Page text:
Over at Slate.com, Farhad Manjoo writes about Amazon's demonstrated ability to delete books from users' Kindle digital book holding thingies. The company reportedly went into people's Kindles, without permission, and removed the book files.
Now, if they were deleting the book files of everyone who bought a copy of Glenn Beck's Commons Sense or The Secret, then no one would really complain and, in fact, they'd be doing the world a service. But they were deleting books by George Orwell and Ayn Rand.
"The worst thing about this story isn't Amazon's conduct; it's the company's technical capabilities," Manjoo writes. Whether or not Amazon promises not to do it again, the point is that the company can; I think, with the various security and protocol breaches that take place all across the internet on a daily basis, you should figure that if Amazon doesn't do it to your hand-held electronic fake book, someone else will, sooner or later. The Justice Department, your prospective employer, any of a number of crackpot groups, publishers, your parents, your kids, that annoying person you dissed at the coffee shop. Whoever. It'll happen.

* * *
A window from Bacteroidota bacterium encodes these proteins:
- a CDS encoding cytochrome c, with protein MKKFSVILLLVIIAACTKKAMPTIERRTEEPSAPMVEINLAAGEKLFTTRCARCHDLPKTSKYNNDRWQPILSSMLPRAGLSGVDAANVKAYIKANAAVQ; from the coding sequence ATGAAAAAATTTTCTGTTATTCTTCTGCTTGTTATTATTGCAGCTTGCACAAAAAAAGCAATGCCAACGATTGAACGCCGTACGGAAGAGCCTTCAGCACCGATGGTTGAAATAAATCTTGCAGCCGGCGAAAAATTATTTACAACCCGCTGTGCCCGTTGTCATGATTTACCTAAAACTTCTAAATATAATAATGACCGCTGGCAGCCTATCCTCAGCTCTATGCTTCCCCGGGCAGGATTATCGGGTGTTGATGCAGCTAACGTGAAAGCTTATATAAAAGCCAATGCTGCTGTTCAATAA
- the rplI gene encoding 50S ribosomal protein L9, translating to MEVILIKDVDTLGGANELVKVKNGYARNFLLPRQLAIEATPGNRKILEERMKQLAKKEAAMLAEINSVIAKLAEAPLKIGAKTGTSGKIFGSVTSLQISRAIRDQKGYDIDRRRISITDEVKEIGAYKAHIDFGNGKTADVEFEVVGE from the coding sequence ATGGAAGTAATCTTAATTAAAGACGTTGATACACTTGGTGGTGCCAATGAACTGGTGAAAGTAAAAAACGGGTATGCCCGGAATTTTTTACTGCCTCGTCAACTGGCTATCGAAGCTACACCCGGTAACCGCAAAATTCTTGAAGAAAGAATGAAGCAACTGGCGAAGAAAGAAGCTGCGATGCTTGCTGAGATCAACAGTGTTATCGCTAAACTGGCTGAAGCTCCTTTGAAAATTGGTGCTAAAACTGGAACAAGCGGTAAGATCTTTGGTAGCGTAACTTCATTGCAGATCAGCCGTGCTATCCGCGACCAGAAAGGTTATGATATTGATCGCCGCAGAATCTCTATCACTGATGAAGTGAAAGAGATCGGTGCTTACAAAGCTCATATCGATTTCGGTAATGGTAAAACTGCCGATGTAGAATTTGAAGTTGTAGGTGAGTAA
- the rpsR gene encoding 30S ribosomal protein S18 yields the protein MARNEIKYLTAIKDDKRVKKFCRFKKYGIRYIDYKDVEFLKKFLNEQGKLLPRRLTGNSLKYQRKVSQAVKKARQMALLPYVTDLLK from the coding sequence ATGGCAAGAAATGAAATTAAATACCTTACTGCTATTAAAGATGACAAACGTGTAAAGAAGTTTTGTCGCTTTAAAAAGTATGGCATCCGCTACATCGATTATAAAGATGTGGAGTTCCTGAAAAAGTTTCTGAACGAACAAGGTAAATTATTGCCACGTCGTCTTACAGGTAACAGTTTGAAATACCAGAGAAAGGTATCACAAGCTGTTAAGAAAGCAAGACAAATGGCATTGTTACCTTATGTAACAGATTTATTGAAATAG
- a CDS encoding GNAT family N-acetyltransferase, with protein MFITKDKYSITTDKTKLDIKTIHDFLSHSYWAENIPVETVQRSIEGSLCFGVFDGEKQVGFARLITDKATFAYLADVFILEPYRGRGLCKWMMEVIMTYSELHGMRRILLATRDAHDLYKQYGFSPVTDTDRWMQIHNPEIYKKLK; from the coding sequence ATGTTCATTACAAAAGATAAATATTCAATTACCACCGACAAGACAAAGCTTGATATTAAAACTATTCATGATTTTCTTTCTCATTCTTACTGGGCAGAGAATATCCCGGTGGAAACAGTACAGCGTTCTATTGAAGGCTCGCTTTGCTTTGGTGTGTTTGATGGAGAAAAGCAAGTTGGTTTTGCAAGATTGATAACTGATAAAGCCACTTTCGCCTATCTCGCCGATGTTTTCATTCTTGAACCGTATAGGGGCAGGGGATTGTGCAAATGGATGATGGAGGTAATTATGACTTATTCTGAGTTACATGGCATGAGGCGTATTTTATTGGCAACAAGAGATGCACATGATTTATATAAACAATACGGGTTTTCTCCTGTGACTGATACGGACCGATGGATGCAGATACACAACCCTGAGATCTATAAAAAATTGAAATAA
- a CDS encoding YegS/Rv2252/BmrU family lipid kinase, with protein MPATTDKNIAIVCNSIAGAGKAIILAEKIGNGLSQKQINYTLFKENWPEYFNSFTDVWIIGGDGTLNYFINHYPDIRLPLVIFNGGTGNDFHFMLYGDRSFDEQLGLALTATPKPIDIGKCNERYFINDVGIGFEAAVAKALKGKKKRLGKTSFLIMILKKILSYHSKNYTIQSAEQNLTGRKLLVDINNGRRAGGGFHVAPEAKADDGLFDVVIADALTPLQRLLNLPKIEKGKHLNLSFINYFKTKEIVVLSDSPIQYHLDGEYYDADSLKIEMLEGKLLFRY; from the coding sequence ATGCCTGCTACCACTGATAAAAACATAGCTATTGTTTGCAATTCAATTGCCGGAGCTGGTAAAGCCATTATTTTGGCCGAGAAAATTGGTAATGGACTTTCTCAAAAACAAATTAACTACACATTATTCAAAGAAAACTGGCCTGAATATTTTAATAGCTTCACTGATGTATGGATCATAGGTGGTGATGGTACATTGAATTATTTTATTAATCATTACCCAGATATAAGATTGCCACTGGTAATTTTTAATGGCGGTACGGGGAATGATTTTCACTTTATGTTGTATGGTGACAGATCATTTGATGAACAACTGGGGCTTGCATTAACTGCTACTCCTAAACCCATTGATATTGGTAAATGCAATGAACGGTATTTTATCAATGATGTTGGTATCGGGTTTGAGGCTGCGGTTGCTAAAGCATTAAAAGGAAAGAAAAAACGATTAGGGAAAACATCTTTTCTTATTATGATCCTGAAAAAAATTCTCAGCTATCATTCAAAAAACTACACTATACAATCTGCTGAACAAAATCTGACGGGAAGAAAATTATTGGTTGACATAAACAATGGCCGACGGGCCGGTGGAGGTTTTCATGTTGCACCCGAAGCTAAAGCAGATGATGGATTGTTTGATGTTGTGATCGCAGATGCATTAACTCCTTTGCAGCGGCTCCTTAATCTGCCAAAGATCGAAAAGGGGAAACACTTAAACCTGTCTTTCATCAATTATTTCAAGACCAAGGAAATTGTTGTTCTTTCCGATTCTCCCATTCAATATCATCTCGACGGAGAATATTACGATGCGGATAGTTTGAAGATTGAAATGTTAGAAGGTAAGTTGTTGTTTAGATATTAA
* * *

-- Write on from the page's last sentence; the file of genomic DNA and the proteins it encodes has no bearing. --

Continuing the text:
Maybe it's time to invest in a hard copy paper version of every "book" you put on Kindle. It's the only way to make sure you have it forever. (Until you lose it in a flood, of course ...)